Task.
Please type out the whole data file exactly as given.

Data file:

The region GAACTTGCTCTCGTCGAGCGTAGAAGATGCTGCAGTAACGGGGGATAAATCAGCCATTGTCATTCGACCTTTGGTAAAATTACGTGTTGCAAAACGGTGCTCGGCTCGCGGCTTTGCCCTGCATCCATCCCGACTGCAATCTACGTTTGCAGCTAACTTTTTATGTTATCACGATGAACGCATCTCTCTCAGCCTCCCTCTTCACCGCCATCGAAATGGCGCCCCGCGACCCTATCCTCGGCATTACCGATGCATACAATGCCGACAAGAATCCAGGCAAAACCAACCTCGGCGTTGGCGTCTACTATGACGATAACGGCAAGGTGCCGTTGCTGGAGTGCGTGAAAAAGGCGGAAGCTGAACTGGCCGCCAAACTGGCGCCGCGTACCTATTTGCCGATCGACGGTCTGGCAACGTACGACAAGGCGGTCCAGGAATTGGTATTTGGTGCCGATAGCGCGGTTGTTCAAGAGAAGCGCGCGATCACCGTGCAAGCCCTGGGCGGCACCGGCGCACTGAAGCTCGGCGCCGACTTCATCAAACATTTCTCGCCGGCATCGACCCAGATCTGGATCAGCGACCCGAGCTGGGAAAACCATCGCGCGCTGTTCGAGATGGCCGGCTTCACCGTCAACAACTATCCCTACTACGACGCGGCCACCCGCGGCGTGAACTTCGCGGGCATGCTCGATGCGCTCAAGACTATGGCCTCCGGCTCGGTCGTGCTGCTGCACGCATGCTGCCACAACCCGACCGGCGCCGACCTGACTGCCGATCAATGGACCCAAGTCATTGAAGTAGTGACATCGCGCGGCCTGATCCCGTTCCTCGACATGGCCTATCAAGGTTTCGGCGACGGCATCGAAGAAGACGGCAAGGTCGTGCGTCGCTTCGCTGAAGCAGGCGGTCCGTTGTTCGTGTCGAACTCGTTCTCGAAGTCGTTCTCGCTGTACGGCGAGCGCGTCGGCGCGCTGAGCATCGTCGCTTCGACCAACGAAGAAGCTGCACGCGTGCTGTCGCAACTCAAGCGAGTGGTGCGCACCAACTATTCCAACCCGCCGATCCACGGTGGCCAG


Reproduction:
The region GAACTTGCTCTCGTCGAGCGTAGAAGATGCTGCAGTAACGGGGGATAAATCAGCCATTGTCATTCGACCTTTGGTAAAATTACGTGTTGCAAAACGGTGCTCGGCTCGCGGCTTTGCCCTGCATCCATCCCGACTGCAATCTACGTTTGCAGCTAACTTTTTATGTTATCACGATGAACGCATCTCTCTCAGCCTCCCTCTTCACCGCCATCGAAATGGCGCCCCGCGACCCTATCCTCGGCATTACCGATGCATACAATGCCGACAAGAATCCAGGCAAAACCAACCTCGGCGTTGGCGTCTACTATGACGATAACGGCAAGGTGCCGTTGCTGGAGTGCGTGAAAAAGGCGGAAGCTGAACTGGCCGCCAAACTGGCGCCGCGTACCTATTTGCCGATCGACGGTCTGGCAACGTACGACAAGGCGGTCCAGGAATTGGTATTTGGTGCCGATAGCGCGGTTGTTCAAGAGAAGCGCGCGATCACCGTGCAAGCCCTGGGCGGCACCGGCGCACTGAAGCTCGGCGCCGACTTCATCAAACATTTCTCGCCGGCATCGACCCAGATCTGGATCAGCGACCCGAGCTGGGAAAACCATCGCGCGCTGTTCGAGATGGCCGGCTTCACCGTCAACAACTATCCCTACTACGACGCGGCCACCCGCGGCGTGAACTTCGCGGGCATGCTCGATGCGCTCAAGACTATGGCCTCCGGCTCGGTCGTGCTGCTGCACGCATGCTGCCACAACCCGACCGGCGCCGACCTGACTGCCGATCAATGGACCCAAGTCATTGAAGTAGTGACATCGCGCGGCCTGATCCCGTTCCTCGACATGGCCTATCAAGGTTTCGGCGACGGCATCGAAGAAGACGGCAAGGTCGTGCGTCGCTTCGCTGAAGCAGGCGGTCCGTTGTTCGTGTCGAACTCGTTCTCGAAGTCGTTCTCGCTGTACGGCGAGCGCGTCGGCGCGCTGAGCATCGTCGCTTCGACCAACGAAGAAGCTGCACGCGTGCTGTCGCAACTCAAGCGAGTGGTGCGCACCAACTATTCCAACCCGCCGATCCACGGTGGCCAG